Student Affairs in a Traumatic Year

  • Birgit Schreiber Africa Centre for Transregional Research at Alberts-Ludwig-Universität Freiburg, Germany, and the Vice-President of IASAS and a member of the JSAA Editorial Executive. She is a Senior Consultant for Higher Education Leadership and Management and for Stellenbosch University
  • Teboho Moja Clinical Professor of Higher Education, New York University - Visiting Research Fellow at the Centre for the Advancement of Scholarship, University of Pretoria - Extraordinary Professor at the Institute of Post‑School Studies, University of the Western Cape - JSAA’s Editor‑in‑chief
  • Thierry M. Luescher Research Director of Post-schooling and Work in the Inclusive Economic Development Division of the Human Sciences Research Council (HSRC), Cape Town - Associate Professor of Higher Education affiliated to the University of the Free State, Mangaung/Bloemfontein - JSAA Editorial Executive


The year 2020 is a year that we will remember globally in higher education as having been most unusual, indeed, traumatic. If at the beginning of 2020 the year had a hopeful ring with plenty, as it comes to an end it is hard to just try and make sense of the extent that the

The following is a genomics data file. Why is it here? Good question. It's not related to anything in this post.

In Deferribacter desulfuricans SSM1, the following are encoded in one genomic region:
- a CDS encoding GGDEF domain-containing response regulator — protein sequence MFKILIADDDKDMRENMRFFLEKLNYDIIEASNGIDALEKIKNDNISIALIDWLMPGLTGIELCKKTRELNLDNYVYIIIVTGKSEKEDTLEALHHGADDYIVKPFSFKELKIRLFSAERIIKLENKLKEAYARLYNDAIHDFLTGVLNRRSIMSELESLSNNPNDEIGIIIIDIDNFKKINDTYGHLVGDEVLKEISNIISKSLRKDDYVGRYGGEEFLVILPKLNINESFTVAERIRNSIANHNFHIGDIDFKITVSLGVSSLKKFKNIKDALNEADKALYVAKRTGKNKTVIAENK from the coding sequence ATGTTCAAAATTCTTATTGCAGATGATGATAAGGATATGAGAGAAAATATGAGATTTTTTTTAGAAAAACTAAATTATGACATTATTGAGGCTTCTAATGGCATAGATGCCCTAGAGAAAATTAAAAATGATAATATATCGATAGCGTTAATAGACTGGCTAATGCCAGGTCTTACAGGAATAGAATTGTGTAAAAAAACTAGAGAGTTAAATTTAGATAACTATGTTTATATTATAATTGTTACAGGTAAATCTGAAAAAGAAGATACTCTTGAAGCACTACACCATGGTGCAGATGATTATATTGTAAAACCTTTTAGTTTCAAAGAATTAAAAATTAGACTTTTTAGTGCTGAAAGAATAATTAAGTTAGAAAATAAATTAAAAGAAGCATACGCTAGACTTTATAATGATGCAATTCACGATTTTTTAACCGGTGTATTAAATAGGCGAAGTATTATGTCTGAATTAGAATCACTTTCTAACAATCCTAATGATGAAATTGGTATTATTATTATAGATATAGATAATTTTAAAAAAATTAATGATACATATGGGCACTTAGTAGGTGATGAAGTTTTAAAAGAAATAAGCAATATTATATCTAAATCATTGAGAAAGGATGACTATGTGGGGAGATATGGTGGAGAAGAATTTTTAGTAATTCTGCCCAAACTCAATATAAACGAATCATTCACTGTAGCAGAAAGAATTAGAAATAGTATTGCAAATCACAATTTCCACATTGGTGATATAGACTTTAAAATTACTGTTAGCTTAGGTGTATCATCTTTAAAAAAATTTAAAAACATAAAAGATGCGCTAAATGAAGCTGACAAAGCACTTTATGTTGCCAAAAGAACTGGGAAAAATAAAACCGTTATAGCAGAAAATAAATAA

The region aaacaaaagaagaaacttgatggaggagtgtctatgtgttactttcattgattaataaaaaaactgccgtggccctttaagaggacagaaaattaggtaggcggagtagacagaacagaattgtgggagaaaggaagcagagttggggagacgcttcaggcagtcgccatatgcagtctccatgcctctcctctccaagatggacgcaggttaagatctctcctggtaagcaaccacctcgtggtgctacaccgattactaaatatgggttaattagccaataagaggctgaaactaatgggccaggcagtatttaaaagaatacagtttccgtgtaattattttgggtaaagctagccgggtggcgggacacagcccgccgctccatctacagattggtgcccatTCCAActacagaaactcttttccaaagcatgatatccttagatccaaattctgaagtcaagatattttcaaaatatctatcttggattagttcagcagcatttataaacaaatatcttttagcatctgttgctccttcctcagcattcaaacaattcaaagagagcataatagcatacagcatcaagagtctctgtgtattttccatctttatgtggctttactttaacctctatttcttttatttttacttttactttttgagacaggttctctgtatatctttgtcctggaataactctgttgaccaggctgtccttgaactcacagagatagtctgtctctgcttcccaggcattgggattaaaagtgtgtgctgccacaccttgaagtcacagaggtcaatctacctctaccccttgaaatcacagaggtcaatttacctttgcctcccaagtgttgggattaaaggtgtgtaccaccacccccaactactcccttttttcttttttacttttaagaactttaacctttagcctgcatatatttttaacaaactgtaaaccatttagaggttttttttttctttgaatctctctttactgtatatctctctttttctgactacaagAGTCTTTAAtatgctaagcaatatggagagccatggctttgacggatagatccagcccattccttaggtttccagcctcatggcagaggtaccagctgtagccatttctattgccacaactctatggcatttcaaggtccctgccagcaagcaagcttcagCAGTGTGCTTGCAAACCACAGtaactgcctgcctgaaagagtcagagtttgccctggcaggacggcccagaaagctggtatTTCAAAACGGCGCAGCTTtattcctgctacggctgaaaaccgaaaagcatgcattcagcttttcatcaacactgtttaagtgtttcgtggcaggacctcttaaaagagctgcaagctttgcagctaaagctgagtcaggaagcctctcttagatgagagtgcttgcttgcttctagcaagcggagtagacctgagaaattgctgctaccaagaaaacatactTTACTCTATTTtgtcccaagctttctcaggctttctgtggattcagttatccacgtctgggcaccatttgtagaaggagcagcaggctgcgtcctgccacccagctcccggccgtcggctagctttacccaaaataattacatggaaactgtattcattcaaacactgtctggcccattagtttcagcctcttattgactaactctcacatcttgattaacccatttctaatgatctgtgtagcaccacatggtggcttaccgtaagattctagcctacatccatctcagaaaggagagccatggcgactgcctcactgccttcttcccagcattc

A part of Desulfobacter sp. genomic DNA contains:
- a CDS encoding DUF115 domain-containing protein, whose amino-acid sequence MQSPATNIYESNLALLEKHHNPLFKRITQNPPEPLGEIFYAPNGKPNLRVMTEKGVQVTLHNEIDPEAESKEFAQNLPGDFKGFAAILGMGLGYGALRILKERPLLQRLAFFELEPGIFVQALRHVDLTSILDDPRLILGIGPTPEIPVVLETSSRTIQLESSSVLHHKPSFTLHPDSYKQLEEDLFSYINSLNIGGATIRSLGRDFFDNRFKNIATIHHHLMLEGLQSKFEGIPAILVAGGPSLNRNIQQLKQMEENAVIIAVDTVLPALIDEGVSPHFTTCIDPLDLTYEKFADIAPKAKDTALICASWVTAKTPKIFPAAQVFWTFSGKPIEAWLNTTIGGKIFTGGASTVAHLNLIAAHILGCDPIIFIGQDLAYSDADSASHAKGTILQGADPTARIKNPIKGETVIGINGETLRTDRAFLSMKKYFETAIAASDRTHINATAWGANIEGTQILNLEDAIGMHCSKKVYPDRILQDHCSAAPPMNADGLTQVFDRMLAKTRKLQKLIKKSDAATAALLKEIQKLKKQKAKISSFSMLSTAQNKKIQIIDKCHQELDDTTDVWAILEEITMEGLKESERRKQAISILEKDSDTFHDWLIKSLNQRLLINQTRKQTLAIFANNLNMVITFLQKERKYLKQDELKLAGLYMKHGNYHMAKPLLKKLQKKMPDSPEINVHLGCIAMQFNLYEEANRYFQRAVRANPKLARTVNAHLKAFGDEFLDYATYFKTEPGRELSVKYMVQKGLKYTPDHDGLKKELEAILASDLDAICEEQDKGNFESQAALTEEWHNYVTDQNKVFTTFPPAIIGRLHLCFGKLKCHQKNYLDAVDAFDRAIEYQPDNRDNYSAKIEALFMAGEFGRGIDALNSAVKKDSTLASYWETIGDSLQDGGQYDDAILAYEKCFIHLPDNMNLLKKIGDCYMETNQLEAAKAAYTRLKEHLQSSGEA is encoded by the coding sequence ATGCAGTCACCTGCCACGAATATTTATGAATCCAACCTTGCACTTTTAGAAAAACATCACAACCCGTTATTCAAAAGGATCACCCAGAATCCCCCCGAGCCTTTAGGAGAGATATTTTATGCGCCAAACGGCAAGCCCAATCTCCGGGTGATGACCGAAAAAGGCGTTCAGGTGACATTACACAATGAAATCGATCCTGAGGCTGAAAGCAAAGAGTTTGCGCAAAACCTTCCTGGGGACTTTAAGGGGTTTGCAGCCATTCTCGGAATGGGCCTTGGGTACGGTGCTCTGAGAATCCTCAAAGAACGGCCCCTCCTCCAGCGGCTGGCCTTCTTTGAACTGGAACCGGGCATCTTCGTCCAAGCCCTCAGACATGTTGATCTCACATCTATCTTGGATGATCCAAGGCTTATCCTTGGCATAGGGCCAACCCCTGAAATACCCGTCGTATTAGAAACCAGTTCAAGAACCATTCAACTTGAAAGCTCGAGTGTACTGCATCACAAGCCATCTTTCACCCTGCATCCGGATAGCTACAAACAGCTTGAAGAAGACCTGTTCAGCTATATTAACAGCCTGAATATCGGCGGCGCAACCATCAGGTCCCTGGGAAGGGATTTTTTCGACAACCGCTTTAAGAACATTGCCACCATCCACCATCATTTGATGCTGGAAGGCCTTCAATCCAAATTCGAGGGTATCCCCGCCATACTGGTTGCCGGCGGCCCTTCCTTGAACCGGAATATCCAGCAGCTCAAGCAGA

experience of higher education has been changed so incisively within a short time for both staff and students. And the signs are already there that the post-Covid‑19 period will not be short of new challenges either. Challenges like addressing the increased mental health issues
students suffer due to the crisis, illness, loss of loved ones and more. Moreover, there are many student groups whose ability to learn has been severely impacted by the pandemic and lockdown, including students from poor households, rural students, and students with special needs. As we noted in our last editorial, for these students, the campus environment and the services offered by Student Affairs departments is normally able to level the ‘playing field’ of learning. It will require yet another extra effort by student affairs professionals, academics, administrators, fellow students and the communities and families to ensure that these students can catch up and have access to the same quality and quantity of learning opportunities within supportive contexts over the course of their studies as others who have been less impacted.